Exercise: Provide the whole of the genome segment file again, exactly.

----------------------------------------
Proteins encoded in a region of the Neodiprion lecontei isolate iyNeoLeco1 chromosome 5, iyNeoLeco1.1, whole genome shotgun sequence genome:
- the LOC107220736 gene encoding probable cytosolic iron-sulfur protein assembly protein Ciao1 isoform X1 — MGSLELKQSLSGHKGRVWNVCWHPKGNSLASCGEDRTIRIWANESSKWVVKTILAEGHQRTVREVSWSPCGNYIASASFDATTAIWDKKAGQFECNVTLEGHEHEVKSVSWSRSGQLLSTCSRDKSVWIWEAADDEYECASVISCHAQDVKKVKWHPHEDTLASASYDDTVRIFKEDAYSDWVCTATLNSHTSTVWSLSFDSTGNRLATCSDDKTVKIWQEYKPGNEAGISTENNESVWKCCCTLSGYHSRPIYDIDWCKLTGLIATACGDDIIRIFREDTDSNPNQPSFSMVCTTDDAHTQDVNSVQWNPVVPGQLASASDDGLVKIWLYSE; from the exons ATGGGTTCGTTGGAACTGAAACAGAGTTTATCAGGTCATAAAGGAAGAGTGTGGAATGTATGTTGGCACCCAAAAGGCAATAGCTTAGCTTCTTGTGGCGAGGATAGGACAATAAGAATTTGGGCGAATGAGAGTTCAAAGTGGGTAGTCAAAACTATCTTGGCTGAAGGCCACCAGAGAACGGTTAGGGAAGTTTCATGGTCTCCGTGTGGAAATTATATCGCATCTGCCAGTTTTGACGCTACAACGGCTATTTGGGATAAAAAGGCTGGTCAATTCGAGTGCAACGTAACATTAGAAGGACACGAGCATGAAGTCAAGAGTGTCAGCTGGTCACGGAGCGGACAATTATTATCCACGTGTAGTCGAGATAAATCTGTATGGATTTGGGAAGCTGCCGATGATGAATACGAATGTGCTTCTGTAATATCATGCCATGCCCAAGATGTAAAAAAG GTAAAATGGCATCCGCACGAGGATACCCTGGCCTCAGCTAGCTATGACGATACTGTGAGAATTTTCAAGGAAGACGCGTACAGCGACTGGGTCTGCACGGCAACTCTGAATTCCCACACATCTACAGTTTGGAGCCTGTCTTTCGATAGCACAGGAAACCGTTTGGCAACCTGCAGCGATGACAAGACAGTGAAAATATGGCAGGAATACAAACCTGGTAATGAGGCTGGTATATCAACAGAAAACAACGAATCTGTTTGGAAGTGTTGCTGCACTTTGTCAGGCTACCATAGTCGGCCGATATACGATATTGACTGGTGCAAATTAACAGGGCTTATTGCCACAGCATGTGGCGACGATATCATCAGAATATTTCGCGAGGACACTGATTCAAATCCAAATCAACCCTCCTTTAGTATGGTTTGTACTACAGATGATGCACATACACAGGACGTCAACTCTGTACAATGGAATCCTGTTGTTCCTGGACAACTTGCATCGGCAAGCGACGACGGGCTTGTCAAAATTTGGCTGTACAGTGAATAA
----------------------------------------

Proteins encoded in a region of the Neodiprion lecontei isolate iyNeoLeco1 chromosome 5, iyNeoLeco1.1, whole genome shotgun sequence genome:
- the LOC107220736 gene encoding probable cytosolic iron-sulfur protein assembly protein Ciao1 isoform X1 — MGSLELKQSLSGHKGRVWNVCWHPKGNSLASCGEDRTIRIWANESSKWVVKTILAEGHQRTVREVSWSPCGNYIASASFDATTAIWDKKAGQFECNVTLEGHEHEVKSVSWSRSGQLLSTCSRDKSVWIWEAADDEYECASVISCHAQDVKKVKWHPHEDTLASASYDDTVRIFKEDAYSDWVCTATLNSHTSTVWSLSFDSTGNRLATCSDDKTVKIWQEYKPGNEAGISTENNESVWKCCCTLSGYHSRPIYDIDWCKLTGLIATACGDDIIRIFREDTDSNPNQPSFSMVCTTDDAHTQDVNSVQWNPVVPGQLASASDDGLVKIWLYSE; from the exons ATGGGTTCGTTGGAACTGAAACAGAGTTTATCAGGTCATAAAGGAAGAGTGTGGAATGTATGTTGGCACCCAAAAGGCAATAGCTTAGCTTCTTGTGGCGAGGATAGGACAATAAGAATTTGGGCGAATGAGAGTTCAAAGTGGGTAGTCAAAACTATCTTGGCTGAAGGCCACCAGAGAACGGTTAGGGAAGTTTCATGGTCTCCGTGTGGAAATTATATCGCATCTGCCAGTTTTGACGCTACAACGGCTATTTGGGATAAAAAGGCTGGTCAATTCGAGTGCAACGTAACATTAGAAGGACACGAGCATGAAGTCAAGAGTGTCAGCTGGTCACGGAGCGGACAATTATTATCCACGTGTAGTCGAGATAAATCTGTATGGATTTGGGAAGCTGCCGATGATGAATACGAATGTGCTTCTGTAATATCATGCCATGCCCAAGATGTAAAAAAG GTAAAATGGCATCCGCACGAGGATACCCTGGCCTCAGCTAGCTATGACGATACTGTGAGAATTTTCAAGGAAGACGCGTACAGCGACTGGGTCTGCACGGCAACTCTGAATTCCCACACATCTACAGTTTGGAGCCTGTCTTTCGATAGCACAGGAAACCGTTTGGCAACCTGCAGCGATGACAAGACAGTGAAAATATGGCAGGAATACAAACCTGGTAATGAGGCTGGTATATCAACAGAAAACAACGAATCTGTTTGGAAGTGTTGCTGCACTTTGTCAGGCTACCATAGTCGGCCGATATACGATATTGACTGGTGCAAATTAACAGGGCTTATTGCCACAGCATGTGGCGACGATATCATCAGAATATTTCGCGAGGACACTGATTCAAATCCAAATCAACCCTCCTTTAGTATGGTTTGTACTACAGATGATGCACATACACAGGACGTCAACTCTGTACAATGGAATCCTGTTGTTCCTGGACAACTTGCATCGGCAAGCGACGACGGGCTTGTCAAAATTTGGCTGTACAGTGAATAA